The Beeblebrox Illusion: scientists convince people they have three arms

By Ed Yong | February 23, 2011 5:00 pm

“He relaxed and spread his two arms lazily across the seat back. He steered with an extra arm he’d recently fitted just beneath his right one to help improve his ski-boxing.” – Douglas Adams, The Hitchhiker’s Guide to the Galaxy

Zaphod Beeblebrox is just one of several characters from science-fiction and mythology to have extra arms. It’s a common enough trope, but would it actually work in real life? Could the human mind, which is so accustomed to controlling two arms, cope with a third or fourth one? According to Arvid Guterstam from the Karolinska Institute, the answer is yes. By placing a rubber right hand next to a person’s real one, and stroking both at the same time, Guterstam managed to convince people that they had a third arm.

Guterstam works in the lab of Henrik Ehrsson, who has spent many years studying how we come to feel that we own our body. It’s such a natural aspect of our lives that it seems bizarre to question it. But Ehrsson’s work shows how easy it is to mess with this sense of bodily ownership.

With a combination of cameras, virtual reality headsets and well-timed stroking, Ehrsson has managed to convince volunteers that they’re having an out-of-body experience, hovering above their real selves. He has persuaded amputees that a rubber hand was actually their own. And he has fooled people into thinking that they have swapped bodies, even with a person of the opposite gender or a mannequin. Giving people the feeling of owning three arms is just the latest of his sleights of hand.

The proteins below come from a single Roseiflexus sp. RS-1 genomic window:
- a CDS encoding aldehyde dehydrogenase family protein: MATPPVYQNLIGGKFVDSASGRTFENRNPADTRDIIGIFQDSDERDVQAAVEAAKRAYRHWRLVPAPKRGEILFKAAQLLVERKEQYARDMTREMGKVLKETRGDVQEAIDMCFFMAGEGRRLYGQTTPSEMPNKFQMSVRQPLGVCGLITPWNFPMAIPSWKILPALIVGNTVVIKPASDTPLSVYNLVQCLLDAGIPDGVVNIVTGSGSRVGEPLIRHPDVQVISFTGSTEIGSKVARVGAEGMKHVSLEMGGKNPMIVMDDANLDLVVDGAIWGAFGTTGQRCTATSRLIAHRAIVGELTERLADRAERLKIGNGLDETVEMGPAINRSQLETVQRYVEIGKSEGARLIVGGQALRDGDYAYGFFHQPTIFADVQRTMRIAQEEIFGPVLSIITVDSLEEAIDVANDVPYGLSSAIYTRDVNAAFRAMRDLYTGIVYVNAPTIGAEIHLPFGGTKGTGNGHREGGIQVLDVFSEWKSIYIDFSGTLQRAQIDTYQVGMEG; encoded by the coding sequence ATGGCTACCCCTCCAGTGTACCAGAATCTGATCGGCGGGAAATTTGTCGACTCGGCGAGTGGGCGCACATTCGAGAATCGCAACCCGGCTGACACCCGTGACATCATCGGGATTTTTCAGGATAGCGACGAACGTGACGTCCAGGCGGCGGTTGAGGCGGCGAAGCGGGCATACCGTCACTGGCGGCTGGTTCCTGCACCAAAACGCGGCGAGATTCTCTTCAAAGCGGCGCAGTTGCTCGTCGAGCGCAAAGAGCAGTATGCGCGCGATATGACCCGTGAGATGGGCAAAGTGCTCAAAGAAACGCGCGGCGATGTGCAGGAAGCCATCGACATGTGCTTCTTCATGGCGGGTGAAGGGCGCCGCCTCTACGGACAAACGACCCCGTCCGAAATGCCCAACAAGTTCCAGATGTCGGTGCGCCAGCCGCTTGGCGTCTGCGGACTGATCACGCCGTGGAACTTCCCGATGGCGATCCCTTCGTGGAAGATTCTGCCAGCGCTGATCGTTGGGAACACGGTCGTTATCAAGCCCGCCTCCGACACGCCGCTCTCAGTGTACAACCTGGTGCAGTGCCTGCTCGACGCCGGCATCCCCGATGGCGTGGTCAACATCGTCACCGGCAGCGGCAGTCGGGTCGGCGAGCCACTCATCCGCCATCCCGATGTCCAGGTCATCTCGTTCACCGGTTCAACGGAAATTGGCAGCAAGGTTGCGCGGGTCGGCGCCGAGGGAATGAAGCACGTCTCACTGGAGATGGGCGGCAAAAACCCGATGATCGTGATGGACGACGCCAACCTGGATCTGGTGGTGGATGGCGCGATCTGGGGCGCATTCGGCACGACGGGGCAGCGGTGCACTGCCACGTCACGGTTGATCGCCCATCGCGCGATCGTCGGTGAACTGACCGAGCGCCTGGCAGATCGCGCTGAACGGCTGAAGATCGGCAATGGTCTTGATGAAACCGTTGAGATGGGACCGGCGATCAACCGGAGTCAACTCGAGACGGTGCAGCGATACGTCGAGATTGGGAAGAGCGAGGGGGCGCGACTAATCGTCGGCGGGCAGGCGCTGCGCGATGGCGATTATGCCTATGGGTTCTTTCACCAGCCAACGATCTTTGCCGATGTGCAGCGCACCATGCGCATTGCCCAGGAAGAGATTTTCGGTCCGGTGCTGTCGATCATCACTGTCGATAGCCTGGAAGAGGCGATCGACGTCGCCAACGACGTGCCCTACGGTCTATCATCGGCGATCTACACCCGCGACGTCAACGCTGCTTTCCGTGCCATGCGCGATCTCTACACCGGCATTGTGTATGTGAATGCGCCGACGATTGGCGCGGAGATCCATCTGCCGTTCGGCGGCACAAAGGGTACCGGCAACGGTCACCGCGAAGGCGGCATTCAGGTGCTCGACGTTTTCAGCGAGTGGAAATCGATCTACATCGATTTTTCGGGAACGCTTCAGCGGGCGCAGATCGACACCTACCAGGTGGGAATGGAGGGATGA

Guterstam’s study goes against the common wisdom that our mental image of our bodies is constrained by our physical selves. For example, a part of the brain called the somatosensory cortex contains a literal “map” of our bodies, with different clusters of neurons matching up to different limbs and body parts. With a lifetime of two-armed experiences, it’s reasonable to think that our brain can’t cope with any more. Now we know that’s not the case.

The new trick riffs off the famous rubber hand illusion. Scientists can convince people that a rubber hand is actually theirs by stroking it at the same time as their real hand, which is hidden from view. But Guterstam found a very different effect when people could see their real hand.

He recruited 154 volunteers and asked each one to sit with their arms outstretched, and a realistic rubber arm next to their right one. A cloth obscured both arms above the wrist. Guterstam gently brushed the same finger of both right arms at the same time. Through questionnaires, he found that the volunteers “felt as if the rubber hand was [their] hand” and they “felt as if [they] had two right hands”. As previous studies have found, the illusion only worked if their real and fake fingers were brushed at the same time.

Guterstam didn’t just take their word for it – he also looked for physical giveaways. As we get emotionally aroused, we sweat and the extra moisture makes our skin better at carrying electric currents. After Guterstam stroked the real and rubber hands at the same time, he could increase the volunteers’ skin conductance by threatening the fake one with a knife. It was further evidence that they had genuinely adopted the third hand as their own. They still feel closer to their real hand (and are more perturbed if it’s targeted by the knife) but they accept the fake one too.

The illusion is the result of the brain’s attempts to resolve conflicting sets of information. It gets information from the skin that a hand is being stroked, but the messages from its eyes clearly tell of two stroked hands. The brain sorts out this apparent mismatch by accepting both hands. As a result, the volunteers think they have three.